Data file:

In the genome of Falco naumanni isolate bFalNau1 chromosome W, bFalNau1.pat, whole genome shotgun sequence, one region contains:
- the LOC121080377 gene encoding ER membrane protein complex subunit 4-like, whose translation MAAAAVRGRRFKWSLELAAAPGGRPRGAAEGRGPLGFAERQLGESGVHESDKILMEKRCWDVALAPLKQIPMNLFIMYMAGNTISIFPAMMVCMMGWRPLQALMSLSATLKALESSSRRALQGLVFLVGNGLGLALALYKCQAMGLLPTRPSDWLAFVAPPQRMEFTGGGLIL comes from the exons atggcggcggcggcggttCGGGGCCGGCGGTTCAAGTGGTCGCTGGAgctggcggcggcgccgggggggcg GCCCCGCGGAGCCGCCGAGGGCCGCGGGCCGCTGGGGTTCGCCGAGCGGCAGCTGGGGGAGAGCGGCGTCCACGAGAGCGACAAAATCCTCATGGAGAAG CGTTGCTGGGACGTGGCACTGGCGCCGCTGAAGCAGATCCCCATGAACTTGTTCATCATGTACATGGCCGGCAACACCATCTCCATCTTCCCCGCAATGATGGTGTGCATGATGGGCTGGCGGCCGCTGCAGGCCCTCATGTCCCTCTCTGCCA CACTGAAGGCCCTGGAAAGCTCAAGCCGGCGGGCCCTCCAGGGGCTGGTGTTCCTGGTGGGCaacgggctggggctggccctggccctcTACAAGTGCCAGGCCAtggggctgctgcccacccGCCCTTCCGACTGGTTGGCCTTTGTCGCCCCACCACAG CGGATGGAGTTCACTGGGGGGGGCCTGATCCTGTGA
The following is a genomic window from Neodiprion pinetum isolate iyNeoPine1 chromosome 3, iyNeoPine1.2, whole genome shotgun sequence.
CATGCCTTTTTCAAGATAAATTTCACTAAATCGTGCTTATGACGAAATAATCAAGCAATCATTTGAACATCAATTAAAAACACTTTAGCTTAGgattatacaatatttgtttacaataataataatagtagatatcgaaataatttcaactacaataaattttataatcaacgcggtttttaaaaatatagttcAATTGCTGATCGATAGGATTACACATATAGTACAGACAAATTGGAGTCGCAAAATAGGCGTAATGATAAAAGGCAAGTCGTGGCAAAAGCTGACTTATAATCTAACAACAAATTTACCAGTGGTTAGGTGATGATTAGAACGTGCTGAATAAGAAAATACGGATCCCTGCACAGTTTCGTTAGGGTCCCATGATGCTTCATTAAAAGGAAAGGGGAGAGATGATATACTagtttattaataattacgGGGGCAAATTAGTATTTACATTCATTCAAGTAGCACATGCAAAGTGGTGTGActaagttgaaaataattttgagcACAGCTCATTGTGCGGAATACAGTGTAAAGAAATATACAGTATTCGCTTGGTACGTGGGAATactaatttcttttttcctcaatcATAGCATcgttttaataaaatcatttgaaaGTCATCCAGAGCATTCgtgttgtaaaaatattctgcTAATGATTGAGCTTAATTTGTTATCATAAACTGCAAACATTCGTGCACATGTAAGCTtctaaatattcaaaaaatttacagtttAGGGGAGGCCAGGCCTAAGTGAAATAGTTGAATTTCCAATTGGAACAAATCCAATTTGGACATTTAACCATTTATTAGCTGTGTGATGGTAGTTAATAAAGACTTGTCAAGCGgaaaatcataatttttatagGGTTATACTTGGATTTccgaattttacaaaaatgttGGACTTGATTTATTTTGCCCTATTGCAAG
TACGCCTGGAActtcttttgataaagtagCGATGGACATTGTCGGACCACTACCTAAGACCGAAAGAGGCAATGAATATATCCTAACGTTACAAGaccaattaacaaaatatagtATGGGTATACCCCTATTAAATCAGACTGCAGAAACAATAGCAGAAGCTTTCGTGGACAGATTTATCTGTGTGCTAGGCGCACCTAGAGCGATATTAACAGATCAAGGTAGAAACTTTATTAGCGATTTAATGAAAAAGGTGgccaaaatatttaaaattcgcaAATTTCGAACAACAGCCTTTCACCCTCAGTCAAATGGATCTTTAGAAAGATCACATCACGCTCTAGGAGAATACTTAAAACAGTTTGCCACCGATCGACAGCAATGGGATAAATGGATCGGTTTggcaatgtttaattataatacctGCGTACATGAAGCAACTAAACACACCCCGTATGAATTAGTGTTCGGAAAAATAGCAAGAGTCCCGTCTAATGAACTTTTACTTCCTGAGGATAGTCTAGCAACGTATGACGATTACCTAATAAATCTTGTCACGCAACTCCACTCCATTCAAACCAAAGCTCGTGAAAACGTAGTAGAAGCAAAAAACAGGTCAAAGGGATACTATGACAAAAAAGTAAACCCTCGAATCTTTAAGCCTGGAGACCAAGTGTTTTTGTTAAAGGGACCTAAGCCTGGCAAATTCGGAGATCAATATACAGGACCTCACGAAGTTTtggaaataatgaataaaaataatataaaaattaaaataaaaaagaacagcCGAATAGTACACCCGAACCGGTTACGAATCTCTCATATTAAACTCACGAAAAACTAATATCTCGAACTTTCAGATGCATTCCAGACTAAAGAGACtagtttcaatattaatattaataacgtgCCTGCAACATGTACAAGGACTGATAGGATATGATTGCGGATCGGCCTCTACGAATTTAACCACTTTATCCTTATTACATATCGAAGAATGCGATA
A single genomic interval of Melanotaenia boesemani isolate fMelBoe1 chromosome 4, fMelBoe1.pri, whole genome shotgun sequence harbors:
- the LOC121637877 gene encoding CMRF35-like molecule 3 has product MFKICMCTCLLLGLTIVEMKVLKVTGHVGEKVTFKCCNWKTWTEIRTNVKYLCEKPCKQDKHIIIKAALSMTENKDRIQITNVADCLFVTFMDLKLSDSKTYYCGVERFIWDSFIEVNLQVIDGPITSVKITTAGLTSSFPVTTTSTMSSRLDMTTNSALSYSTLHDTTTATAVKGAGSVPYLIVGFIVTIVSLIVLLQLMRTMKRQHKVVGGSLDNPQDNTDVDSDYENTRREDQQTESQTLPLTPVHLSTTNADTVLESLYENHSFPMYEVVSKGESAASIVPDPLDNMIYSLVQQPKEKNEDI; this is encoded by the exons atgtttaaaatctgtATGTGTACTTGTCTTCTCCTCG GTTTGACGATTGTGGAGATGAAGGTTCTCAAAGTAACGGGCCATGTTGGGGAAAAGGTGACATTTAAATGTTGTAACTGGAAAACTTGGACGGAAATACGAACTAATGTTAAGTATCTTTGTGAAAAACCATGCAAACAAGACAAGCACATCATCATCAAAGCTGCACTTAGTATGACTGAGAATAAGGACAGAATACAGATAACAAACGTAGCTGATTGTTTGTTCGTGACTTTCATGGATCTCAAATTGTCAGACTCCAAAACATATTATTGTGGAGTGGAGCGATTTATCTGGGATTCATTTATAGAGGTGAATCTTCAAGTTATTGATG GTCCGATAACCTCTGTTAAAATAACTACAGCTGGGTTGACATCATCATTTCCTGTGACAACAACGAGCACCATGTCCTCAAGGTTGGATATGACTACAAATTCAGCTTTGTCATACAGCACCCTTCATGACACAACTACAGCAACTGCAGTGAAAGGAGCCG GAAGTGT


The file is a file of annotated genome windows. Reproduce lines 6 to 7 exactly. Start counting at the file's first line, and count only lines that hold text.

A single genomic interval of Melanotaenia boesemani isolate fMelBoe1 chromosome 4, fMelBoe1.pri, whole genome shotgun sequence harbors:
- the LOC121637877 gene encoding CMRF35-like molecule 3 has product MFKICMCTCLLLGLTIVEMKVLKVTGHVGEKVTFKCCNWKTWTEIRTNVKYLCEKPCKQDKHIIIKAALSMTENKDRIQITNVADCLFVTFMDLKLSDSKTYYCGVERFIWDSFIEVNLQVIDGPITSVKITTAGLTSSFPVTTTSTMSSRLDMTTNSALSYSTLHDTTTATAVKGAGSVPYLIVGFIVTIVSLIVLLQLMRTMKRQHKVVGGSLDNPQDNTDVDSDYENTRREDQQTESQTLPLTPVHLSTTNADTVLESLYENHSFPMYEVVSKGESAASIVPDPLDNMIYSLVQQPKEKNEDI; this is encoded by the exons atgtttaaaatctgtATGTGTACTTGTCTTCTCCTCG GTTTGACGATTGTGGAGATGAAGGTTCTCAAAGTAACGGGCCATGTTGGGGAAAAGGTGACATTTAAATGTTGTAACTGGAAAACTTGGACGGAAATACGAACTAATGTTAAGTATCTTTGTGAAAAACCATGCAAACAAGACAAGCACATCATCATCAAAGCTGCACTTAGTATGACTGAGAATAAGGACAGAATACAGATAACAAACGTAGCTGATTGTTTGTTCGTGACTTTCATGGATCTCAAATTGTCAGACTCCAAAACATATTATTGTGGAGTGGAGCGATTTATCTGGGATTCATTTATAGAGGTGAATCTTCAAGTTATTGATG GTCCGATAACCTCTGTTAAAATAACTACAGCTGGGTTGACATCATCATTTCCTGTGACAACAACGAGCACCATGTCCTCAAGGTTGGATATGACTACAAATTCAGCTTTGTCATACAGCACCCTTCATGACACAACTACAGCAACTGCAGTGAAAGGAGCCG GAAGTGT